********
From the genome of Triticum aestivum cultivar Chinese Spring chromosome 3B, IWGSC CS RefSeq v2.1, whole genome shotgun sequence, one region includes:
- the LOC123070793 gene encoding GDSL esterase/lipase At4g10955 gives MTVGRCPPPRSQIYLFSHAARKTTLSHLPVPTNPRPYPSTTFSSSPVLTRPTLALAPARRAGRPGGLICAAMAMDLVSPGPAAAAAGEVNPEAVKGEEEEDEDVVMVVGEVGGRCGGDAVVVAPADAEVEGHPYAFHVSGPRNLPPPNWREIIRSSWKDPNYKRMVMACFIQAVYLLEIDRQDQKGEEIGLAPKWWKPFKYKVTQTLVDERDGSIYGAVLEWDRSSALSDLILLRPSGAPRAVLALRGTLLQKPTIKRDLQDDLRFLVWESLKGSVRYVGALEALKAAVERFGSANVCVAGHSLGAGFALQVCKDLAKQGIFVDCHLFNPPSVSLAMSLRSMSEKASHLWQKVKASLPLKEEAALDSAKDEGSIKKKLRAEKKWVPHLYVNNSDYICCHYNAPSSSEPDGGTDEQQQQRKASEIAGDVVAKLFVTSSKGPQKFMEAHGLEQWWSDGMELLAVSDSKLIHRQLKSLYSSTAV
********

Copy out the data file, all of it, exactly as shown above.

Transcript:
From the genome of Triticum aestivum cultivar Chinese Spring chromosome 3B, IWGSC CS RefSeq v2.1, whole genome shotgun sequence, one region includes:
- the LOC123070793 gene encoding GDSL esterase/lipase At4g10955 gives MTVGRCPPPRSQIYLFSHAARKTTLSHLPVPTNPRPYPSTTFSSSPVLTRPTLALAPARRAGRPGGLICAAMAMDLVSPGPAAAAAGEVNPEAVKGEEEEDEDVVMVVGEVGGRCGGDAVVVAPADAEVEGHPYAFHVSGPRNLPPPNWREIIRSSWKDPNYKRMVMACFIQAVYLLEIDRQDQKGEEIGLAPKWWKPFKYKVTQTLVDERDGSIYGAVLEWDRSSALSDLILLRPSGAPRAVLALRGTLLQKPTIKRDLQDDLRFLVWESLKGSVRYVGALEALKAAVERFGSANVCVAGHSLGAGFALQVCKDLAKQGIFVDCHLFNPPSVSLAMSLRSMSEKASHLWQKVKASLPLKEEAALDSAKDEGSIKKKLRAEKKWVPHLYVNNSDYICCHYNAPSSSEPDGGTDEQQQQRKASEIAGDVVAKLFVTSSKGPQKFMEAHGLEQWWSDGMELLAVSDSKLIHRQLKSLYSSTAV